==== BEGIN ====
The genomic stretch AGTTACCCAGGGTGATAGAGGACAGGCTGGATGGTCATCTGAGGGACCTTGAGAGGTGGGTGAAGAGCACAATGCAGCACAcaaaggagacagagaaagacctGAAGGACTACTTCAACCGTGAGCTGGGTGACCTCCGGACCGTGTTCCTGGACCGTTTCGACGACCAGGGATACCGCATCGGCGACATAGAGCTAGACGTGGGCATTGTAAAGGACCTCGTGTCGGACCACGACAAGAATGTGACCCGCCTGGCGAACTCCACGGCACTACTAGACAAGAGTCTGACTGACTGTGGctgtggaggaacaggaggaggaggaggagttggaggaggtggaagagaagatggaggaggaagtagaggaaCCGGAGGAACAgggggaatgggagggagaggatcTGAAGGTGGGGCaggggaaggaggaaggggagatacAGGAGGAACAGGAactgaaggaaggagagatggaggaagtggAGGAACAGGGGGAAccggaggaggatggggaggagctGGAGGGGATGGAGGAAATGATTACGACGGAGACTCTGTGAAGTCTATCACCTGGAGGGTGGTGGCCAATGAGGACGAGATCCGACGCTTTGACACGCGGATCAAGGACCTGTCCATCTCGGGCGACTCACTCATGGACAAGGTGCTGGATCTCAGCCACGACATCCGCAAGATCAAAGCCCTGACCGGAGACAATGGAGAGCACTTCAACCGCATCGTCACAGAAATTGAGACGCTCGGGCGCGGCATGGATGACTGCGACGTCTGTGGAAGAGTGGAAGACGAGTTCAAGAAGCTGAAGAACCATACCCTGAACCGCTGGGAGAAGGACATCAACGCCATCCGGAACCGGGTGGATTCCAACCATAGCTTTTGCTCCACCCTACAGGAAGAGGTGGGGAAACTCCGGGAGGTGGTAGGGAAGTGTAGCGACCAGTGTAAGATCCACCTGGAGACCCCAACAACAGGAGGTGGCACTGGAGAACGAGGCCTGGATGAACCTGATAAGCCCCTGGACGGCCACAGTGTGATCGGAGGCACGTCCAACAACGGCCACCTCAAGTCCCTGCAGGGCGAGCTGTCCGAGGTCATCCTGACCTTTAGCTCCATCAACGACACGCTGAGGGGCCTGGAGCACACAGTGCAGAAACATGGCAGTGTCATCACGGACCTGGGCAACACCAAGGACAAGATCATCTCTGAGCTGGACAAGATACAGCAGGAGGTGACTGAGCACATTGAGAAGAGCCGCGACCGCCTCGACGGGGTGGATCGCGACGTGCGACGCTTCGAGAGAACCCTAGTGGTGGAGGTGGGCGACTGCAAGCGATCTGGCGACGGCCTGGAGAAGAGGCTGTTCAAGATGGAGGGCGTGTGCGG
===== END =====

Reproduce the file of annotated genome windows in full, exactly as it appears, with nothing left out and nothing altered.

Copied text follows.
The genomic stretch AGTTACCCAGGGTGATAGAGGACAGGCTGGATGGTCATCTGAGGGACCTTGAGAGGTGGGTGAAGAGCACAATGCAGCACAcaaaggagacagagaaagacctGAAGGACTACTTCAACCGTGAGCTGGGTGACCTCCGGACCGTGTTCCTGGACCGTTTCGACGACCAGGGATACCGCATCGGCGACATAGAGCTAGACGTGGGCATTGTAAAGGACCTCGTGTCGGACCACGACAAGAATGTGACCCGCCTGGCGAACTCCACGGCACTACTAGACAAGAGTCTGACTGACTGTGGctgtggaggaacaggaggaggaggaggagttggaggaggtggaagagaagatggaggaggaagtagaggaaCCGGAGGAACAgggggaatgggagggagaggatcTGAAGGTGGGGCaggggaaggaggaaggggagatacAGGAGGAACAGGAactgaaggaaggagagatggaggaagtggAGGAACAGGGGGAAccggaggaggatggggaggagctGGAGGGGATGGAGGAAATGATTACGACGGAGACTCTGTGAAGTCTATCACCTGGAGGGTGGTGGCCAATGAGGACGAGATCCGACGCTTTGACACGCGGATCAAGGACCTGTCCATCTCGGGCGACTCACTCATGGACAAGGTGCTGGATCTCAGCCACGACATCCGCAAGATCAAAGCCCTGACCGGAGACAATGGAGAGCACTTCAACCGCATCGTCACAGAAATTGAGACGCTCGGGCGCGGCATGGATGACTGCGACGTCTGTGGAAGAGTGGAAGACGAGTTCAAGAAGCTGAAGAACCATACCCTGAACCGCTGGGAGAAGGACATCAACGCCATCCGGAACCGGGTGGATTCCAACCATAGCTTTTGCTCCACCCTACAGGAAGAGGTGGGGAAACTCCGGGAGGTGGTAGGGAAGTGTAGCGACCAGTGTAAGATCCACCTGGAGACCCCAACAACAGGAGGTGGCACTGGAGAACGAGGCCTGGATGAACCTGATAAGCCCCTGGACGGCCACAGTGTGATCGGAGGCACGTCCAACAACGGCCACCTCAAGTCCCTGCAGGGCGAGCTGTCCGAGGTCATCCTGACCTTTAGCTCCATCAACGACACGCTGAGGGGCCTGGAGCACACAGTGCAGAAACATGGCAGTGTCATCACGGACCTGGGCAACACCAAGGACAAGATCATCTCTGAGCTGGACAAGATACAGCAGGAGGTGACTGAGCACATTGAGAAGAGCCGCGACCGCCTCGACGGGGTGGATCGCGACGTGCGACGCTTCGAGAGAACCCTAGTGGTGGAGGTGGGCGACTGCAAGCGATCTGGCGACGGCCTGGAGAAGAGGCTGTTCAAGATGGAGGGCGTGTGCGG